November 13 – 19 is Perinatal Depression and Anxiety Awareness Week. This is the first in a series of posts focusing on pregnancy, parenting and mental health, getting real life experiences and where to find support for yourself or someone you care about.
Welcoming a new addition into the family is supposed to be a happy and joyful occasion... but what happens when it isn’t?
You have waited nine months; nine long, long months to meet this little person you have grown in your womb. Finally, the moment is here. You see your baby for the first time. You wait for that euphoric, overwhelming rush of love that everyone talks about. But it doesn’t come. Instead, you stare at this beautiful new baby and feel like it belongs to someone else. You wait, somewhat on edge, waiting for the real parents to come and collect their baby. But they don’t. Because it is your baby. You start to think “what is wrong with me?” Let me tell you a little secret… nothing. There is nothing wrong with you!
Not everyone feels that rush- that euphoria- when they first meet their new baby. And that’s ok. It doesn’t mean you love your baby any less, or that you are a bad mum. Having a baby can be overwhelming! Sure, you watch as your body changes over the pregnancy, your hormones go haywire and you have pictured how it would go in your mind for months. But nothing prepares you for that moment. That first moment of meeting your baby. Knowing that this little person relies solely on you to survive, that as far as this little person knows, you are all that exists in the world.
I remember when my first was born, laying in hospital late that night after my husband and visitors had gone, thinking to myself “well what the hell do I do now?!”. There was this tiny little baby just lying there, and I had no idea what to do with her. And it went on like that for a long time. Hell, even after my next 4 births, there were still those moments. It’s not limited to first time mums.
But what happens when the days turn into weeks and you find yourself feeling more and more disconnected with your baby? You don’t want to admit it to anyone for fear of judgment. And because saying it out loud makes it more real. And let’s not forget the fear of your baby possibly being removed from your care. So you keep it to yourself. You start withdrawing from society, from friends and family. You feel anxious. You feel like nobody would understand or even care. You feel alone. So you put on a brave face and pretend everything is ok.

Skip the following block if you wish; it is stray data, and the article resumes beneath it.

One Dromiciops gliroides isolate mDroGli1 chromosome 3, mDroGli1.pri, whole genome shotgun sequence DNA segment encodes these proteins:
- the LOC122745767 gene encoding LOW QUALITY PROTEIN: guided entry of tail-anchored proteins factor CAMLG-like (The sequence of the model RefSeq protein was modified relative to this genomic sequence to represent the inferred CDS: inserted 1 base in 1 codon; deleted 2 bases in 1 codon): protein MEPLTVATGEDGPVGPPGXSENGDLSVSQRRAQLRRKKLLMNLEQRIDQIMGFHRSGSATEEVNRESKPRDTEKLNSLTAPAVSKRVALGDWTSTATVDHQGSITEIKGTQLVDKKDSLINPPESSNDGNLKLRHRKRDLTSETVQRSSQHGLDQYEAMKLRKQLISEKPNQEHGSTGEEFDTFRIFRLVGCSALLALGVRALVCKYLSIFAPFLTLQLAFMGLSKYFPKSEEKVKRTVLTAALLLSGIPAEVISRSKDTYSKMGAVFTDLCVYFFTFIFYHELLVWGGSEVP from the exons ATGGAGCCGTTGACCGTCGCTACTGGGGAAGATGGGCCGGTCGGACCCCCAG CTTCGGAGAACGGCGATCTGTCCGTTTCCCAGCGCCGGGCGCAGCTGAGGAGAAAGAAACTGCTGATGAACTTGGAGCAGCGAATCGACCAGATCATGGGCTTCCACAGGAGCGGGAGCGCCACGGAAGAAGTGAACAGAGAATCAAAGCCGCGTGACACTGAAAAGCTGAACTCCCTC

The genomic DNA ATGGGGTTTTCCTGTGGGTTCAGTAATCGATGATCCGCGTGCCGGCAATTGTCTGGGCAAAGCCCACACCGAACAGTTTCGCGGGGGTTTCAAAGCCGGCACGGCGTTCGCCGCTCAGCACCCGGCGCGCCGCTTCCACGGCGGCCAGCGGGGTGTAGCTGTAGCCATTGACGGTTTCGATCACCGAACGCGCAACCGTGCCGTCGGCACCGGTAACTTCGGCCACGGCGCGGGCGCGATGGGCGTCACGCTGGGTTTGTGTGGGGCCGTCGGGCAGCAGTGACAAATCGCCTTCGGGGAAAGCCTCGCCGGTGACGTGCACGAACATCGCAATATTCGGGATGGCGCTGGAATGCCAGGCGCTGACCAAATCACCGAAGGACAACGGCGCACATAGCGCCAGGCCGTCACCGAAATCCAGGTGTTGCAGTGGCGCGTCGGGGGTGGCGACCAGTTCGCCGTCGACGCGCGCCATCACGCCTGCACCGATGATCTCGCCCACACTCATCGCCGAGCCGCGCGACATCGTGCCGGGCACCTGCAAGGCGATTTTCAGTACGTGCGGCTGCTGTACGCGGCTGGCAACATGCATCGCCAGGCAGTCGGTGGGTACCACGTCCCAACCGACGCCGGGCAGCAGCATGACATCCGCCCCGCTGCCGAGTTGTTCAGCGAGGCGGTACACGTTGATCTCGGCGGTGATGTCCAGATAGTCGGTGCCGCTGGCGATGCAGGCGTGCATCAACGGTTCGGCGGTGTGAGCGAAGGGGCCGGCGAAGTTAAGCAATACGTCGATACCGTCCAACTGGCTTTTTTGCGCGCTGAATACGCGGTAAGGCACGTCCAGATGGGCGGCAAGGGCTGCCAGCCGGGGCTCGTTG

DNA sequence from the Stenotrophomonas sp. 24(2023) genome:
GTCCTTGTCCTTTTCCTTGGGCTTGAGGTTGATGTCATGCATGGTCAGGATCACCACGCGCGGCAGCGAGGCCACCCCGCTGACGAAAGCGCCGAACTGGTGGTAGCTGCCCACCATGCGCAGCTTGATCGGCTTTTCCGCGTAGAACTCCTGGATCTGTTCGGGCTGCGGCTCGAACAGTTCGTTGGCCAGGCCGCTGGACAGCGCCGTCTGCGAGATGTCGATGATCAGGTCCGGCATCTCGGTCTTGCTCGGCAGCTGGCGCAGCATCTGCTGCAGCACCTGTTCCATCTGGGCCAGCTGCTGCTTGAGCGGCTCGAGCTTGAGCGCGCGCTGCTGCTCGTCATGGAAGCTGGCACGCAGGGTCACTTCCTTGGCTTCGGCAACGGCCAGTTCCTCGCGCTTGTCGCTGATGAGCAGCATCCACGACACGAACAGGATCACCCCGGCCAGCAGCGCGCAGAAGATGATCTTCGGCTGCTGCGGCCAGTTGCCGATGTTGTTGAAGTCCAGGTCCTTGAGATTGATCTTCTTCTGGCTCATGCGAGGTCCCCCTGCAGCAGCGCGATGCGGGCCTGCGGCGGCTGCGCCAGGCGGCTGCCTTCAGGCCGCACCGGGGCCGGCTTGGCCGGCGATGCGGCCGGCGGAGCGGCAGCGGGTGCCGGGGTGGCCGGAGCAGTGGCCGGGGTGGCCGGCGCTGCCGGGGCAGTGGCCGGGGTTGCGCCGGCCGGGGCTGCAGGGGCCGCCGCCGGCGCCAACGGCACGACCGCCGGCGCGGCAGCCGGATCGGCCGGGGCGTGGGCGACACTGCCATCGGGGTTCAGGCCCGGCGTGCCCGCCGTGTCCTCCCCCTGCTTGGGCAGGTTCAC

Stop. Stop pretending right now.
First and foremost, you are not alone. You are not a bad mother. Your baby will not be removed from your care because you are struggling (unless of course in extreme situations where the safety of the baby is compromised and even then it is only a last resort!). People care. People want you to feel like you again. And there is help out there.
Admitting you are struggling takes enormous strength and is the hardest step to take. But it is also the most important. Talk to someone you trust- whether that means a friend or family member, mother’s group, doctor/GP/midwife or other medical professional or one of the many support lines available over the phone or internet. Let them know where your head is at, even if you aren’t really sure yourself. Tell them how they can help you and possibly more importantly, accept help when it’s offered! If you are worried about speaking to a medical professional such as your gp, ask them to come with you for moral support. The people who love you want you to be ok. And you will be; it just takes time. There is no overnight ‘quick fix’.
There is a light at the end of the tunnel, I promise. You will get through this because, although it probably doesn’t feel like it right now, you are strong. You are loved. You are important. You matter.
There will come a day- or perhaps even a fleeting moment- where you look at your baby and feel like you could never love another person as much as you love this tiny person. And that, that is a feeling worth waiting for.